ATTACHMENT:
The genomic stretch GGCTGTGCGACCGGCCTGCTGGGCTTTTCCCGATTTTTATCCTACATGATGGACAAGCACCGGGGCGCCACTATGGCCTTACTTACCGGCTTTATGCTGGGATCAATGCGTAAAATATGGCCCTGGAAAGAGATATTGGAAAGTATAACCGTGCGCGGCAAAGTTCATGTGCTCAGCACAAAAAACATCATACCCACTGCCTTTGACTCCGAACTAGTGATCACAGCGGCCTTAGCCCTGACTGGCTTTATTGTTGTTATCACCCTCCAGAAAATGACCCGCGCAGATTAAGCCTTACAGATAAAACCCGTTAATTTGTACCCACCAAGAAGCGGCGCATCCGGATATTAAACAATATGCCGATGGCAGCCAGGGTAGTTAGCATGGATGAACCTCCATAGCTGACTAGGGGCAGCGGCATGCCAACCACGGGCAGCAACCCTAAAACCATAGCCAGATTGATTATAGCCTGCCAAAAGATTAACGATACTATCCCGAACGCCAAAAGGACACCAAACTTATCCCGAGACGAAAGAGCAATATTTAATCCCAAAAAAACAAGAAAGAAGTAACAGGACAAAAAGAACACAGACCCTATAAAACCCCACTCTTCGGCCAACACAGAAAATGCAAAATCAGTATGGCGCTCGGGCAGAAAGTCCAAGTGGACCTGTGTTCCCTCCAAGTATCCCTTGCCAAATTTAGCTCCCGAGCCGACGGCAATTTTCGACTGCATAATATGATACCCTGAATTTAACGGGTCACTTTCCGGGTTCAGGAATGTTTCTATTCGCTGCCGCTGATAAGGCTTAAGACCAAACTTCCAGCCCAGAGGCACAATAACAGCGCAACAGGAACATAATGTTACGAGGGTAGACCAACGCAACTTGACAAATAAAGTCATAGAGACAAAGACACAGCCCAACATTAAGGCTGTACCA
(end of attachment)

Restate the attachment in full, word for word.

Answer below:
The genomic stretch GGCTGTGCGACCGGCCTGCTGGGCTTTTCCCGATTTTTATCCTACATGATGGACAAGCACCGGGGCGCCACTATGGCCTTACTTACCGGCTTTATGCTGGGATCAATGCGTAAAATATGGCCCTGGAAAGAGATATTGGAAAGTATAACCGTGCGCGGCAAAGTTCATGTGCTCAGCACAAAAAACATCATACCCACTGCCTTTGACTCCGAACTAGTGATCACAGCGGCCTTAGCCCTGACTGGCTTTATTGTTGTTATCACCCTCCAGAAAATGACCCGCGCAGATTAAGCCTTACAGATAAAACCCGTTAATTTGTACCCACCAAGAAGCGGCGCATCCGGATATTAAACAATATGCCGATGGCAGCCAGGGTAGTTAGCATGGATGAACCTCCATAGCTGACTAGGGGCAGCGGCATGCCAACCACGGGCAGCAACCCTAAAACCATAGCCAGATTGATTATAGCCTGCCAAAAGATTAACGATACTATCCCGAACGCCAAAAGGACACCAAACTTATCCCGAGACGAAAGAGCAATATTTAATCCCAAAAAAACAAGAAAGAAGTAACAGGACAAAAAGAACACAGACCCTATAAAACCCCACTCTTCGGCCAACACAGAAAATGCAAAATCAGTATGGCGCTCGGGCAGAAAGTCCAAGTGGACCTGTGTTCCCTCCAAGTATCCCTTGCCAAATTTAGCTCCCGAGCCGACGGCAATTTTCGACTGCATAATATGATACCCTGAATTTAACGGGTCACTTTCCGGGTTCAGGAATGTTTCTATTCGCTGCCGCTGATAAGGCTTAAGACCAAACTTCCAGCCCAGAGGCACAATAACAGCGCAACAGGAACATAATGTTACGAGGGTAGACCAACGCAACTTGACAAATAAAGTCATAGAGACAAAGACACAGCCCAACATTAAGGCTGTACCA